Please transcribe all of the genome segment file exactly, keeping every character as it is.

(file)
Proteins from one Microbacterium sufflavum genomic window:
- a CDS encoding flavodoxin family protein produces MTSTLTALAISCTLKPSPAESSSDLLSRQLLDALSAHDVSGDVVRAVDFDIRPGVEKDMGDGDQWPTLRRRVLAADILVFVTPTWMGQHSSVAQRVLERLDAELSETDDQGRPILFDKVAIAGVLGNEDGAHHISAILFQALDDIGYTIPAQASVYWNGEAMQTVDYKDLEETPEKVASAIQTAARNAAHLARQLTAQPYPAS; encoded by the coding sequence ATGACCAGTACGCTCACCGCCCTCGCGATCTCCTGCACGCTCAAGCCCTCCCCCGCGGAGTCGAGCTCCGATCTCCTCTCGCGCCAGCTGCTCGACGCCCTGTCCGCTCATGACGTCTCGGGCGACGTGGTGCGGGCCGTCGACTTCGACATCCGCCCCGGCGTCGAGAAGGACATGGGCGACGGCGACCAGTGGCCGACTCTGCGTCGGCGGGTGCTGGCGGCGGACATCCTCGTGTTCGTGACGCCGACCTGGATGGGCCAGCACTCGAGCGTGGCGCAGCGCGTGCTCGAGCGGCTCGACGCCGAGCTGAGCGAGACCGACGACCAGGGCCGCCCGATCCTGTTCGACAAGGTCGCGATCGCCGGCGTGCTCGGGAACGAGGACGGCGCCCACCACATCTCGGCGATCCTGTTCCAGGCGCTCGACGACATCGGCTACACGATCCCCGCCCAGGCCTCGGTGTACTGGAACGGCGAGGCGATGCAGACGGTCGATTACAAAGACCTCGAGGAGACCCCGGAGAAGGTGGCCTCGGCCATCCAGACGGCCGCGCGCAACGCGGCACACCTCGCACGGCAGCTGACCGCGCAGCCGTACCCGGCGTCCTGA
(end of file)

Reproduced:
Proteins from one Microbacterium sufflavum genomic window:
- a CDS encoding flavodoxin family protein produces MTSTLTALAISCTLKPSPAESSSDLLSRQLLDALSAHDVSGDVVRAVDFDIRPGVEKDMGDGDQWPTLRRRVLAADILVFVTPTWMGQHSSVAQRVLERLDAELSETDDQGRPILFDKVAIAGVLGNEDGAHHISAILFQALDDIGYTIPAQASVYWNGEAMQTVDYKDLEETPEKVASAIQTAARNAAHLARQLTAQPYPAS; encoded by the coding sequence ATGACCAGTACGCTCACCGCCCTCGCGATCTCCTGCACGCTCAAGCCCTCCCCCGCGGAGTCGAGCTCCGATCTCCTCTCGCGCCAGCTGCTCGACGCCCTGTCCGCTCATGACGTCTCGGGCGACGTGGTGCGGGCCGTCGACTTCGACATCCGCCCCGGCGTCGAGAAGGACATGGGCGACGGCGACCAGTGGCCGACTCTGCGTCGGCGGGTGCTGGCGGCGGACATCCTCGTGTTCGTGACGCCGACCTGGATGGGCCAGCACTCGAGCGTGGCGCAGCGCGTGCTCGAGCGGCTCGACGCCGAGCTGAGCGAGACCGACGACCAGGGCCGCCCGATCCTGTTCGACAAGGTCGCGATCGCCGGCGTGCTCGGGAACGAGGACGGCGCCCACCACATCTCGGCGATCCTGTTCCAGGCGCTCGACGACATCGGCTACACGATCCCCGCCCAGGCCTCGGTGTACTGGAACGGCGAGGCGATGCAGACGGTCGATTACAAAGACCTCGAGGAGACCCCGGAGAAGGTGGCCTCGGCCATCCAGACGGCCGCGCGCAACGCGGCACACCTCGCACGGCAGCTGACCGCGCAGCCGTACCCGGCGTCCTGA